Underwater camera housing captures new world | AspenTimes.com

Underwater camera housing captures new world

Paul Conrad
Paul Conrad/Aspen Times Weekly

My girlfriend Susan, also a professional photographer, loves to get really creative with her portraiture. So for Christmas I bought her an ewa-marine underwater housing model UAX for her camera. It’s designed to house both the camera’s body and flash for good underwater exposures, and it’s rated for shooting as deep as 60 feet.

Although the underwater housing is hers, I had to give it a test, so off to the swimming pool at the Aspen Recreation Center I went.

Practicing the night before, I found it a bit difficult to get my Nikon D1H inside the housing. After several tries, I had to remove the lens (a wide angle), put the body in and then attach the lens. It was a bit of a pain, but worth it. And being vigilant about protecting my gear, I tossed the combination into a full bathtub. No bubbles. That’s a good sign.

While it was in the housing, I found operating the controls a bit cumbersome, as they were hard to get at and difficult to use. But with a little practice, I was able to figure it out.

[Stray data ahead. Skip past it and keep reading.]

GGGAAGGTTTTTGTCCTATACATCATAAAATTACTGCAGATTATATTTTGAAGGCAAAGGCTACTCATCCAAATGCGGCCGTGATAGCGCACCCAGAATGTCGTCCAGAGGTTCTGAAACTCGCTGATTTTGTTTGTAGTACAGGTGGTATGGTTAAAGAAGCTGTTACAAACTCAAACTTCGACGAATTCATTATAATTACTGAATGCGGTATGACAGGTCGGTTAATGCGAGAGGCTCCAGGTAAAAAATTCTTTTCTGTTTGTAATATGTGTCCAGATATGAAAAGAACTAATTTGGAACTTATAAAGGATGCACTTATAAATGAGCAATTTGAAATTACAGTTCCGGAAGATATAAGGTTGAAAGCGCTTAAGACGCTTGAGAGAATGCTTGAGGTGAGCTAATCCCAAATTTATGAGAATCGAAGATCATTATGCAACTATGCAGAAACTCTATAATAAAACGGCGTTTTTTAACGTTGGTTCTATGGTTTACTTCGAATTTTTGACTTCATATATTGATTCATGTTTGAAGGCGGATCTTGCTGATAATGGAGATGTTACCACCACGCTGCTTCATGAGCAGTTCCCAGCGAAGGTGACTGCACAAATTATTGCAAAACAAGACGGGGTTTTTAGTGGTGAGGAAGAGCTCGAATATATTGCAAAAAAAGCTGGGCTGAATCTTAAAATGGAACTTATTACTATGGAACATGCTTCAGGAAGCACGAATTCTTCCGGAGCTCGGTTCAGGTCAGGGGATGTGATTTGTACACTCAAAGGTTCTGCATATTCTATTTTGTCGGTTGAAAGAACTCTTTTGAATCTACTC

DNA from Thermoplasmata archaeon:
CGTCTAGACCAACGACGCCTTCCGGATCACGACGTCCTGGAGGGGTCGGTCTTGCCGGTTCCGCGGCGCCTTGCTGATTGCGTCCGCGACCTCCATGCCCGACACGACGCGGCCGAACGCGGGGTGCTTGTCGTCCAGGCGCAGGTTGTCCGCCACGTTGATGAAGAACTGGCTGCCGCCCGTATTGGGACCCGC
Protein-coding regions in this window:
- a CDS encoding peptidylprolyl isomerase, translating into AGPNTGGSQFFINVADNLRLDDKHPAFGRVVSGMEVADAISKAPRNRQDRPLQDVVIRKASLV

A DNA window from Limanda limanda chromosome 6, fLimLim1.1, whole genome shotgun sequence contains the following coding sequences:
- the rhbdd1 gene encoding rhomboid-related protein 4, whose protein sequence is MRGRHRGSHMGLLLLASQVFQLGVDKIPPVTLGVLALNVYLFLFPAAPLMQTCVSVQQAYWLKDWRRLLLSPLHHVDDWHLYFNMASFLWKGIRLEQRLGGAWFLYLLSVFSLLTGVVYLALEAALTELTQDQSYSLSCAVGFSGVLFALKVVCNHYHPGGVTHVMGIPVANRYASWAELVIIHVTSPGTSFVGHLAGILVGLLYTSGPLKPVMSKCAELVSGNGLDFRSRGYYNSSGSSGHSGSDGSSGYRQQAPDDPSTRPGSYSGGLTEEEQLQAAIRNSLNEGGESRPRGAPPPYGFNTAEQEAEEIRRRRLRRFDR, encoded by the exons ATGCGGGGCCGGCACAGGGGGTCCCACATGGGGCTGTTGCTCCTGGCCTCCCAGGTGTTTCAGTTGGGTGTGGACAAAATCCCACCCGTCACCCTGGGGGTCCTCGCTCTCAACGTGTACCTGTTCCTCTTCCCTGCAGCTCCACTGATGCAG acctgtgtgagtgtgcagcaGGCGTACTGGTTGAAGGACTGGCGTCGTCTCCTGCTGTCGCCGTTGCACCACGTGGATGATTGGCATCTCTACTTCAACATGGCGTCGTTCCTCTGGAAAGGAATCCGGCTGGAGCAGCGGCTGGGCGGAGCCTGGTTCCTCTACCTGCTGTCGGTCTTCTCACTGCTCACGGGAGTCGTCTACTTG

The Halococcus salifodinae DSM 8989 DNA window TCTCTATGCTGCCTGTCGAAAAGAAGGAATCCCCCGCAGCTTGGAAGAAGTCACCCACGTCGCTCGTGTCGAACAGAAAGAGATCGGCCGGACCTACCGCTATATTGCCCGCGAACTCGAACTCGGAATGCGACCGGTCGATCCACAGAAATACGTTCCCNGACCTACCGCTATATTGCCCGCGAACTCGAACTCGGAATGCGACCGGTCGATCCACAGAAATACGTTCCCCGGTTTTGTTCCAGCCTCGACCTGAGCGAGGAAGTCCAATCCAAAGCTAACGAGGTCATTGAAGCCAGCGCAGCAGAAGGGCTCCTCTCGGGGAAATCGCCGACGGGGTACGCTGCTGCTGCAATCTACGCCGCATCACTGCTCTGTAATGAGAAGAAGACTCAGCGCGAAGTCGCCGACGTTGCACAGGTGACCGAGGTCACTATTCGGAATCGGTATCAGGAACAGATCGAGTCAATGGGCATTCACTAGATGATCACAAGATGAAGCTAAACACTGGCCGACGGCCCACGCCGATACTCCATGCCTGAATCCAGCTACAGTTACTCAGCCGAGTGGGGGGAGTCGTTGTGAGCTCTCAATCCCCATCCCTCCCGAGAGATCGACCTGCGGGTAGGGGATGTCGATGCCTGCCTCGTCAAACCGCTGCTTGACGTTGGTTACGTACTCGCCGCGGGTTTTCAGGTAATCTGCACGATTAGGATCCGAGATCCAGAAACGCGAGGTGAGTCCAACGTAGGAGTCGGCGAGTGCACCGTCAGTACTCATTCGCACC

At the ARC, it again took several minutes to get the camera in the housing. With a little guesswork, I adjusted all the controls to shoot underwater. Next I made sure the thumbscrews sealing the unit were tight and the front glass was clean.

Stepping to the side of the pool, I looked at the bubbling water of the Lazy River. Most of the kids were riding foam tubes to keep afloat. Following the instructions, I wiped a little saliva onto the front glass to keep water beads from forming. I knelt down at the side of the pool, looked at my camera and said to it: “I hope you don’t get wet.”

I dipped the camera into the water and waited for some kids to swim by. When several did, I shot a few frames and checked the image for proper exposure and focus. It was a little dark and way out of focus. I refocused and dipped the camera back into the water. This time I tried keeping the front of the camera half-in and half-out of the water, but the water churned too much.

I headed over to the lap pool, where a few people were swimming laps. It was a good opportunity to test the housing fully underwater. As Lori Queisser of Carmel, Ind., began a lap, I dipped the camera as deep as I could reach and shot. The result is pictured here. Beautiful.

Overall, the ewa-marine underwater housing worked fairly well. I see a need to improve access to the controls, but it’s worth the $289. The price includes an accessory kit of two packets of “camera dry” (for absorbing moisture), an AV10 auto-focus adapter and a yellow waterproof carrying case.

A swimming suit is not included. I’ll include one for my next underwater photo shoot.


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